Hello, friends. This post is for my brother, and anyone else who is new to meal prep, planning, and maybe even cooking. Today’s post is really taking it back to basics. If you already do a decent amount of cooking but need some guidance then check out my meal planning post here.
For my less seasoned friends... whether you enjoy cooking or not, the reality is sometimes you need to suck it up and just do it. Cooking food at home means better health, more energy, life skills, maybe impressing a partner, and more money in your pocket at the end of the week. You need to figure out why you’re getting started so you can build this habit. Trust me, being able to feed yourself is an important habit. The why is what helps you do the tasks even when you don’t really want to.
Okay, so you’ve decided you either want or need to get a bit savvy in the kitchen. First, you need to make sure you have the proper kitchen tools. Find cooking tools for fairly cheap at Target, Walmart, and Amazon. These are the basic items I recommend:
Baking sheets. If you only have one, bigger is better.
9x13 baking dish. Glass or ceramic; if it comes with a lid that is even better.
One frying pan
One high sided skillet with a lid.
Stove spatulas, at least 2.
Tongs. Choose something with rubber so you can use it on hot items.
Large spoon for stirring on the stove
2 cutting boards. You need one for meat and one for vegetables, getting 2 colors can help.
1 good large knife and 1 paring knife.
1 large mixing bowl
Cooking thermometer. This will help you get the hang of cooking meat.
Aluminum foil. For lining baking sheets.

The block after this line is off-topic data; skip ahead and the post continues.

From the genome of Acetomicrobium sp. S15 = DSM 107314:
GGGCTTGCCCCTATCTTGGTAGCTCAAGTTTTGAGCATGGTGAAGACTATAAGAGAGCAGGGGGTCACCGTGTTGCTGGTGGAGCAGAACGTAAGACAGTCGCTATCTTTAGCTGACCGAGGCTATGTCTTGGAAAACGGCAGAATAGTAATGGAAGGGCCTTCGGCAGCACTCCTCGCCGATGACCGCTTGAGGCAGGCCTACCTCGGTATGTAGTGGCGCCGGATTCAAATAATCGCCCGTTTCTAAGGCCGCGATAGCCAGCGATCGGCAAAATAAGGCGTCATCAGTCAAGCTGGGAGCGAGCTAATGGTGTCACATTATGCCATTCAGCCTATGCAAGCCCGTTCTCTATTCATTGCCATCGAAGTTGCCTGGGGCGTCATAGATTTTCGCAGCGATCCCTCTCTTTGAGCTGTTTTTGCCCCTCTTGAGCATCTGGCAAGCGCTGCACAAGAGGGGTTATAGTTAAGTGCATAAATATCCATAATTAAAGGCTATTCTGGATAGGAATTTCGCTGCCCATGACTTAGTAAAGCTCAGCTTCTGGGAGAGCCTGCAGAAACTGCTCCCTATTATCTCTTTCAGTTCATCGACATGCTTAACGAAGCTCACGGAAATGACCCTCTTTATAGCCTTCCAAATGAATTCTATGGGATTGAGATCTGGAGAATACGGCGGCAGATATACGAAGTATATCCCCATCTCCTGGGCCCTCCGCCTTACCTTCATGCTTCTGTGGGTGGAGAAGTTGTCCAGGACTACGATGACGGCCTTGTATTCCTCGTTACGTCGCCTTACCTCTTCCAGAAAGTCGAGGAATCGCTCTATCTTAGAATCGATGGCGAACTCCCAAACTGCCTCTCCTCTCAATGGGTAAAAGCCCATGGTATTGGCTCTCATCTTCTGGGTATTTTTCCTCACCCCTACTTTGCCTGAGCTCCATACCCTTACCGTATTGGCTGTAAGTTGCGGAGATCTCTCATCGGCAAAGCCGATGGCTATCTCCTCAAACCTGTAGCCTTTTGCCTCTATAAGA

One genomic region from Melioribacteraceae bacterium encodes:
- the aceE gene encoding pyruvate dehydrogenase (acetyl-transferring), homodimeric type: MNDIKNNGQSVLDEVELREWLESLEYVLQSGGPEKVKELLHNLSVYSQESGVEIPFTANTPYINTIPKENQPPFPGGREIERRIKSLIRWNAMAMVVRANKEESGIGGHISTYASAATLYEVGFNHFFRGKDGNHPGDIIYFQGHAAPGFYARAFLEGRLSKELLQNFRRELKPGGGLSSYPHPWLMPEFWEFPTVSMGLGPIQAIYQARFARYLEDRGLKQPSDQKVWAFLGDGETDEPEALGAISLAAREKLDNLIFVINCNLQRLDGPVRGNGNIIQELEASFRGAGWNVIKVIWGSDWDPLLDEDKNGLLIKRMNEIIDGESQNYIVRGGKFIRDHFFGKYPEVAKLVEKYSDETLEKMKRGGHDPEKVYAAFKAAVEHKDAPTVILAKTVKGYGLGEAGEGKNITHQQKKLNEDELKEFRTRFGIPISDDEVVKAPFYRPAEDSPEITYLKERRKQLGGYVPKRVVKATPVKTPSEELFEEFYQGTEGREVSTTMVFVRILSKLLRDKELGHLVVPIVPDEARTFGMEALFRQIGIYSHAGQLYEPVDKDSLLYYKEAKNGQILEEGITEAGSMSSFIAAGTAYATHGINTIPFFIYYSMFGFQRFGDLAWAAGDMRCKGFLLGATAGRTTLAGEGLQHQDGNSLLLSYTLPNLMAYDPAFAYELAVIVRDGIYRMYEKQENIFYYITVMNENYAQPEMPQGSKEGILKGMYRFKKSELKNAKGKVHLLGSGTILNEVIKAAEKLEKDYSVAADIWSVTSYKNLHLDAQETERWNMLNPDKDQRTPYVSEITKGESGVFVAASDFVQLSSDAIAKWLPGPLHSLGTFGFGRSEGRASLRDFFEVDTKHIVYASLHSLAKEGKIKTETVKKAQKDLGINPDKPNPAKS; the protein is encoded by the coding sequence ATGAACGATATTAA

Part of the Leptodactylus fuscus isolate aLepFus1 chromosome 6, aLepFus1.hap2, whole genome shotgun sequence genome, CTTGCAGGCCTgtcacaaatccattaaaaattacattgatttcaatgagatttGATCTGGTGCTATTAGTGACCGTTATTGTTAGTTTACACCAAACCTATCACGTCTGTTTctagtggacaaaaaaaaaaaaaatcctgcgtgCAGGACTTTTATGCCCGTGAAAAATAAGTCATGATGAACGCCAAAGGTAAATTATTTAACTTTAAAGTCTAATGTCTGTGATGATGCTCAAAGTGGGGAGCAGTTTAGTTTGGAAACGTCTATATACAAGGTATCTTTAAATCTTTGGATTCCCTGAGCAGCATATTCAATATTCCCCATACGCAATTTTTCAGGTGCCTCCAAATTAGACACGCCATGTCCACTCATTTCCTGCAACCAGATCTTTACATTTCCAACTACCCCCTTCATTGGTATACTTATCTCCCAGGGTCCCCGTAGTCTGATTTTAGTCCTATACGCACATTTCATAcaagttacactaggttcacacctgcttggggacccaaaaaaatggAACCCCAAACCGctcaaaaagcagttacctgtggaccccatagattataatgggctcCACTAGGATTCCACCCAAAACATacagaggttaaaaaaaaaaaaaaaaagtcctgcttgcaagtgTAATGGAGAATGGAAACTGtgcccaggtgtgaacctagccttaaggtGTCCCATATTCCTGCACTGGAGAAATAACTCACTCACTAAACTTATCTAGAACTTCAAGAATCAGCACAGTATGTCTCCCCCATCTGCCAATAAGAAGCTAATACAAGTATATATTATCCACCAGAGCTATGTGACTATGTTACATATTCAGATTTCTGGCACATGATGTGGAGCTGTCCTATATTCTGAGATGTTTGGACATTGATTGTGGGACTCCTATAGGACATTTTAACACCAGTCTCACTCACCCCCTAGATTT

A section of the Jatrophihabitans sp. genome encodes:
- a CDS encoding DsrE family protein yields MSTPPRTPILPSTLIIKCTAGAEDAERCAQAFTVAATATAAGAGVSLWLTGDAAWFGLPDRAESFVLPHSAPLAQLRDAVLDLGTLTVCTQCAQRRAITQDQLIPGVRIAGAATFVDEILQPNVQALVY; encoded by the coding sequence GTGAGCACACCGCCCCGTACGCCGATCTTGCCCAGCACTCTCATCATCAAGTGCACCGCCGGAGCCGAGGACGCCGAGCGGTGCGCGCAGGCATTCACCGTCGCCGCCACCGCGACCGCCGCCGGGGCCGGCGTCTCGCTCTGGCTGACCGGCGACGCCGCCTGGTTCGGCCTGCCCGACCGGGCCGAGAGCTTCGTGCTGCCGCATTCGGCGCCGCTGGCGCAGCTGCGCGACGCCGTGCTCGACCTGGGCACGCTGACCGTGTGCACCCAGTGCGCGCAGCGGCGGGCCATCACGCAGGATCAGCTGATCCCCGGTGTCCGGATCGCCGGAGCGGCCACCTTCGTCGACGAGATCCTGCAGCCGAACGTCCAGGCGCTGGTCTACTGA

Cleaning spray like 409 for cleaning the counters/disinfecting counters after handling raw meat.
You will also need staple items including salt and pepper, butter, and olive oil. You can expand your spices and kitchen tools as you go. Check out my post here on freezer staples to help you start stocking your kitchen, and my meal planning tips for some inspiration.
make a plan
Now it’s time to cook. If you don’t have much experience cooking for yourself or cooking a variety of things, dont worry. Google is your friend! You can easily find recipes for EVERYTHING online and there are plenty of Youtube videos on how to cut, wash, prepare any and all foods. Plus, don’t underestimate the value of any cooking savvy friends you have.
I recommend making a list of your week and writing down your plans for each meal. Writing out what meals you will need to provide yourself and what meals will be eaten out can help you decide how much food you need for the week. You will need to grocery shop at least once a week to help hold yourself accountable. You can keep leftovers for 3-5 days, so make a lot of whatever you choose to cook. Sure, It can get boring to eat the same thing three days in a row, but it's worth it when you don't need to cook every night. Not every meal is amazing, and that is okay.
My brother requested some ideas for easy meals. Here are some ideas that require minimal prep and should help you mix and match foods. Remember, each meal should include a starchy carb (grains like pasta or rice or a starchy veg like potatoes), a vegetable, a protein, and a source of fat. I hope these start to give you some inspiration.
2 chicken sausage (or nitrate free hot dogs) + Pasta of choice (whole grain or plant based preferred) + broccoli (steam in the bag frozen veg of your choice) + olive oil and parm cheese
Grilled cheese with ham + roasted brussel sprouts or sautéed zucchini
Tuna salad sandwich with lettuce + piece of fruit
Roasted chicken or fish + brown rice (try boil in the bag or minute cups) + sauteed spinach with plenty of olive oil
Pulled pork or chicken with BBQ sauce + roasted potatoes (fresh or frozen) + green beans
Salsa chicken (bake chicken with salsa) + rice + beans (rinse and drain can) + corn + cheese
Quesadilla + salad
Rotisserie chicken (already cooked sold in deli section at the grocery store) + frozen veg with butter + sweet potato (roast several at a time!)
Pasta with marinara sauce, cooked ground beef seasoned with salt, pepper, oregano, with spinach cooked in
Breakfast for dinner: Omelet with veggies and a side of shredded hashbrowns (get them frozen)
Do you have other meal prep or planning questions? Interest in a sample shopping list? Let me know, I'm here to help!